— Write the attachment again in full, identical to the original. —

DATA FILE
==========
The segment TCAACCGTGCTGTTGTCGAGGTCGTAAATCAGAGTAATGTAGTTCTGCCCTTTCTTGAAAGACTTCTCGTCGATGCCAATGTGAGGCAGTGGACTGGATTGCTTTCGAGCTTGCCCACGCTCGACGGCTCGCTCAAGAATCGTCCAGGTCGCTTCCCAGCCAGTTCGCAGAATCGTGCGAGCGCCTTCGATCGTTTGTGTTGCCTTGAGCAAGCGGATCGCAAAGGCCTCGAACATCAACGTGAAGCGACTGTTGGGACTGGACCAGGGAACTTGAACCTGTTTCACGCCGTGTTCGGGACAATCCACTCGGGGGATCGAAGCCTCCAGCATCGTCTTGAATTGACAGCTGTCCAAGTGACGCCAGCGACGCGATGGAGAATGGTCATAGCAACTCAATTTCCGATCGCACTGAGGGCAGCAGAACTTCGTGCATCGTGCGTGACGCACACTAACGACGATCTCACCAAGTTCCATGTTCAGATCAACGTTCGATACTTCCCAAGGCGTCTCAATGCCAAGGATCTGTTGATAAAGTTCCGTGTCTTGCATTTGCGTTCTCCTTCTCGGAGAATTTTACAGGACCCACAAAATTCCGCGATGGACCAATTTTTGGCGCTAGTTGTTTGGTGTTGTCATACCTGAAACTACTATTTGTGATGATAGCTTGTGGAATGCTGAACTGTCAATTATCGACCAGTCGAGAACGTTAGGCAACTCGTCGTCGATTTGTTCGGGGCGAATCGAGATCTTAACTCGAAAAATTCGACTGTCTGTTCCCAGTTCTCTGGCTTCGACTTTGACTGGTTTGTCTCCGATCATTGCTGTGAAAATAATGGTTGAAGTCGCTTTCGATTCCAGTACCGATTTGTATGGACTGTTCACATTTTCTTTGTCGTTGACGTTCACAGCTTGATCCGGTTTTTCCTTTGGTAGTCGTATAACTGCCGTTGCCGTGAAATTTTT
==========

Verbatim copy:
The segment TCAACCGTGCTGTTGTCGAGGTCGTAAATCAGAGTAATGTAGTTCTGCCCTTTCTTGAAAGACTTCTCGTCGATGCCAATGTGAGGCAGTGGACTGGATTGCTTTCGAGCTTGCCCACGCTCGACGGCTCGCTCAAGAATCGTCCAGGTCGCTTCCCAGCCAGTTCGCAGAATCGTGCGAGCGCCTTCGATCGTTTGTGTTGCCTTGAGCAAGCGGATCGCAAAGGCCTCGAACATCAACGTGAAGCGACTGTTGGGACTGGACCAGGGAACTTGAACCTGTTTCACGCCGTGTTCGGGACAATCCACTCGGGGGATCGAAGCCTCCAGCATCGTCTTGAATTGACAGCTGTCCAAGTGACGCCAGCGACGCGATGGAGAATGGTCATAGCAACTCAATTTCCGATCGCACTGAGGGCAGCAGAACTTCGTGCATCGTGCGTGACGCACACTAACGACGATCTCACCAAGTTCCATGTTCAGATCAACGTTCGATACTTCCCAAGGCGTCTCAATGCCAAGGATCTGTTGATAAAGTTCCGTGTCTTGCATTTGCGTTCTCCTTCTCGGAGAATTTTACAGGACCCACAAAATTCCGCGATGGACCAATTTTTGGCGCTAGTTGTTTGGTGTTGTCATACCTGAAACTACTATTTGTGATGATAGCTTGTGGAATGCTGAACTGTCAATTATCGACCAGTCGAGAACGTTAGGCAACTCGTCGTCGATTTGTTCGGGGCGAATCGAGATCTTAACTCGAAAAATTCGACTGTCTGTTCCCAGTTCTCTGGCTTCGACTTTGACTGGTTTGTCTCCGATCATTGCTGTGAAAATAATGGTTGAAGTCGCTTTCGATTCCAGTACCGATTTGTATGGACTGTTCACATTTTCTTTGTCGTTGACGTTCACAGCTTGATCCGGTTTTTCCTTTGGTAGTCGTATAACTGCCGTTGCCGTGAAATTTTT